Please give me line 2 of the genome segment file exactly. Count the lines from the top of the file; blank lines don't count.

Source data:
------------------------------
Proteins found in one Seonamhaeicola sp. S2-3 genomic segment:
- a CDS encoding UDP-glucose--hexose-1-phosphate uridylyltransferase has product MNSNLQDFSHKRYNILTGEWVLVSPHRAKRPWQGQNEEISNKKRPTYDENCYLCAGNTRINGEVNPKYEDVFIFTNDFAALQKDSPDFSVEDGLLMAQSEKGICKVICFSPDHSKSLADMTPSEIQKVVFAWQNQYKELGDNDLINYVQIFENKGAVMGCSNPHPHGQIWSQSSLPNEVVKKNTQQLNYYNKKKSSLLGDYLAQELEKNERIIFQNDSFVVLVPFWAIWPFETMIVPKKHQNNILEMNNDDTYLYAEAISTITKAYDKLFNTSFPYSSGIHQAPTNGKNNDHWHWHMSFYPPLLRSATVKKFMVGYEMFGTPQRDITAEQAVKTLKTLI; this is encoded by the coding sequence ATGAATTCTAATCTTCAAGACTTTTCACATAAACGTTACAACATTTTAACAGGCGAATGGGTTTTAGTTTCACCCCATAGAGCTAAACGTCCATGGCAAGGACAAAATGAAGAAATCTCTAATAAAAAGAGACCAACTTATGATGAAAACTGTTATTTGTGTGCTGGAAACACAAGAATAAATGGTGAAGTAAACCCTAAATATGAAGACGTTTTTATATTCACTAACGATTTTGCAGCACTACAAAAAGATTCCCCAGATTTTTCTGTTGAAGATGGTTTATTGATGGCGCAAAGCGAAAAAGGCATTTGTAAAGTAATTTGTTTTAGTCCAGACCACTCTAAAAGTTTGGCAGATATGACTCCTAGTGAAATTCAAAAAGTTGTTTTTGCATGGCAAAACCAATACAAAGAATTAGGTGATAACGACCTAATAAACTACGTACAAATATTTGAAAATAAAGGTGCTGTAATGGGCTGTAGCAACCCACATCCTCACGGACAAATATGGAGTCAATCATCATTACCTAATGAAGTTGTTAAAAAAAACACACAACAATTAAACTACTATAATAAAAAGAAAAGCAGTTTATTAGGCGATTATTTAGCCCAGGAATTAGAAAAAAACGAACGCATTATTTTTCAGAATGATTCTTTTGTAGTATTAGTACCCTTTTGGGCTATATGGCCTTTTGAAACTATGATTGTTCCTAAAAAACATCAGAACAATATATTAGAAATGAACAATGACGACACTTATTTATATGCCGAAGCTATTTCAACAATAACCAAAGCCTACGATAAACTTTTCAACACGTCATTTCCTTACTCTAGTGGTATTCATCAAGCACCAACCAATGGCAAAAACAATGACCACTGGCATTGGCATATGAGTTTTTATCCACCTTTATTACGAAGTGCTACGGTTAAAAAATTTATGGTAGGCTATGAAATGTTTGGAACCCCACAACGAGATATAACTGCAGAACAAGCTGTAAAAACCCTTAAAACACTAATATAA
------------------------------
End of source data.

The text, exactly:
- a CDS encoding UDP-glucose--hexose-1-phosphate uridylyltransferase has product MNSNLQDFSHKRYNILTGEWVLVSPHRAKRPWQGQNEEISNKKRPTYDENCYLCAGNTRINGEVNPKYEDVFIFTNDFAALQKDSPDFSVEDGLLMAQSEKGICKVICFSPDHSKSLADMTPSEIQKVVFAWQNQYKELGDNDLINYVQIFENKGAVMGCSNPHPHGQIWSQSSLPNEVVKKNTQQLNYYNKKKSSLLGDYLAQELEKNERIIFQNDSFVVLVPFWAIWPFETMIVPKKHQNNILEMNNDDTYLYAEAISTITKAYDKLFNTSFPYSSGIHQAPTNGKNNDHWHWHMSFYPPLLRSATVKKFMVGYEMFGTPQRDITAEQAVKTLKTLI; this is encoded by the coding sequence ATGAATTCTAATCTTCAAGACTTTTCACATAAACGTTACAACATTTTAACAGGCGAATGGGTTTTAGTTTCACCCCATAGAGCTAAACGTCCATGGCAAGGACAAAATGAAGAAATCTCTAATAAAAAGAGACCAACTTATGATGAAAACTGTTATTTGTGTGCTGGAAACACAAGAATAAATGGTGAAGTAAACCCTAAATATGAAGACGTTTTTATATTCACTAACGATTTTGCAGCACTACAAAAAGATTCCCCAGATTTTTCTGTTGAAGATGGTTTATTGATGGCGCAAAGCGAAAAAGGCATTTGTAAAGTAATTTGTTTTAGTCCAGACCACTCTAAAAGTTTGGCAGATATGACTCCTAGTGAAATTCAAAAAGTTGTTTTTGCATGGCAAAACCAATACAAAGAATTAGGTGATAACGACCTAATAAACTACGTACAAATATTTGAAAATAAAGGTGCTGTAATGGGCTGTAGCAACCCACATCCTCACGGACAAATATGGAGTCAATCATCATTACCTAATGAAGTTGTTAAAAAAAACACACAACAATTAAACTACTATAATAAAAAGAAAAGCAGTTTATTAGGCGATTATTTAGCCCAGGAATTAGAAAAAAACGAACGCATTATTTTTCAGAATGATTCTTTTGTAGTATTAGTACCCTTTTGGGCTATATGGCCTTTTGAAACTATGATTGTTCCTAAAAAACATCAGAACAATATATTAGAAATGAACAATGACGACACTTATTTATATGCCGAAGCTATTTCAACAATAACCAAAGCCTACGATAAACTTTTCAACACGTCATTTCCTTACTCTAGTGGTATTCATCAAGCACCAACCAATGGCAAAAACAATGACCACTGGCATTGGCATATGAGTTTTTATCCACCTTTATTACGAAGTGCTACGGTTAAAAAATTTATGGTAGGCTATGAAATGTTTGGAACCCCACAACGAGATATAACTGCAGAACAAGCTGTAAAAACCCTTAAAACACTAATATAA